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Jackson v. Nevins

United States District Court, W.D. Michigan, Southern Division

May 22, 2018

CURTIS O. JACKSON, Plaintiffs,
v.
KHRIS NEVINS, et al., Defendants.

          Hon. Robert J. Jonker J.

          REPORT AND RECOMMENDATION

          Ray Kent United States Magistrate Judge

         This is a pro se civil rights action brought by a prisoner in the custody of the Michigan Department of Corrections (MDOC). This matter is now before the Court on a motion for summary judgment filed by defendants Nevins, Hogle, Huss, Wood, Corbett, Lewis, Grandy, Karber, Christiansen, Thebo, and Cheney (ECF No. 79). The motion is unopposed.

         I. Background

         Plaintiff's complaint involved 21 causes of action of alleged unconstitutional conduct which spanned over one year at the Ionia Correctional Facility (ICF).[1] Defendants have moved for summary judgment on some of plaintiff's claims for lack of exhaustion.

         II. Defendants' motion for summary judgment

         A. Legal standard

         “The court shall grant summary judgment if the movant shows that there is no genuine dispute as to any material fact and the movant is entitled to judgment as a matter of law.” Fed.R.Civ.P. 56(a). Rule 56 further provides that a party asserting that a fact cannot be or is genuinely disputed must support the assertion by:

(A) citing to particular parts of materials in the record, including depositions, documents, electronically stored information, affidavits or declarations, stipulations (including those made for purposes of the motion only), admissions, interrogatory answers, or other materials; or
(B) showing that the materials cited do not establish the absence or presence of a genuine dispute, or that an adverse party cannot produce admissible evidence to support the fact.

Fed. R. Civ. P. 56(c)(1).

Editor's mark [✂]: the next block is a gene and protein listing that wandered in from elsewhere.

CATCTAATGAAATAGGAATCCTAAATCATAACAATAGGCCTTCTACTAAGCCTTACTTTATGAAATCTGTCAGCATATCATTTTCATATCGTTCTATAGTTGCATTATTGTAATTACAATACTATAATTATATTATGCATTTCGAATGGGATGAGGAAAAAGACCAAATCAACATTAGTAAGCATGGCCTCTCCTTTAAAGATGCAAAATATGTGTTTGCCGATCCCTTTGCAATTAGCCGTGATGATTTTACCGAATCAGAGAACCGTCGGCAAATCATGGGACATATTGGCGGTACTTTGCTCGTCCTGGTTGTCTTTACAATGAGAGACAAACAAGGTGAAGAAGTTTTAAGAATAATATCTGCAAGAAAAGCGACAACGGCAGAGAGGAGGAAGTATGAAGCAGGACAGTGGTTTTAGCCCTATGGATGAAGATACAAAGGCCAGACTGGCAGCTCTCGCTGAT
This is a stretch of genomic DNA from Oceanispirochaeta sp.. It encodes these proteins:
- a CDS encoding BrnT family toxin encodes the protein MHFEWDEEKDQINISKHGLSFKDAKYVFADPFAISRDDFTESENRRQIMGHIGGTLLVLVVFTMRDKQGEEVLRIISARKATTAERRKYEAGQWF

In Copeland v. Machulis, 57 F.3d 476 (6th Cir. 1995), the court set forth the parties' burden of proof in a motion for summary judgment:

The moving party bears the initial burden of establishing an absence of evidence to support the nonmoving party's case. Once the moving party has met its burden of production, the nonmoving party cannot rest on its pleadings, but must present significant probative evidence in support of the complaint to defeat the motion for summary judgment. The mere existence of a scintilla of evidence to support plaintiff's position will be insufficient; there must be evidence on which the jury could reasonably find for the plaintiff.

Copeland, 57 F.3d at 478-79 (citations omitted). “In deciding a motion for summary judgment, the court views the factual evidence and draws all reasonable inferences in favor of the nonmoving party.” McLean v. 988011 Ontario Ltd., 224 F.3d 797, 800 (6th Cir. 2000).

         “The fact that there has been no response to a summary judgment motion does not, of course, mean that the motion is to be granted automatically.” Champion v. Artuz, 76 F.3d 483, 486 (2d Cir. 1996). The trial court is required to “intelligently and carefully review the legitimacy of such unresponded-to motion” and cannot “blithely accept the conclusions argued in the motion.” Guarino v. Brookfield Township Trustees, 980 F.2d 399, 407 (6th Cir. 1992). However, when a motion for summary judgment is unopposed, “[n]othing in either the Rules or case law supports an argument that the trial court must conduct its own probing investigation of the record” to demonstrate the existence of genuine issues of material fact. Id. at 405.

         B. ...


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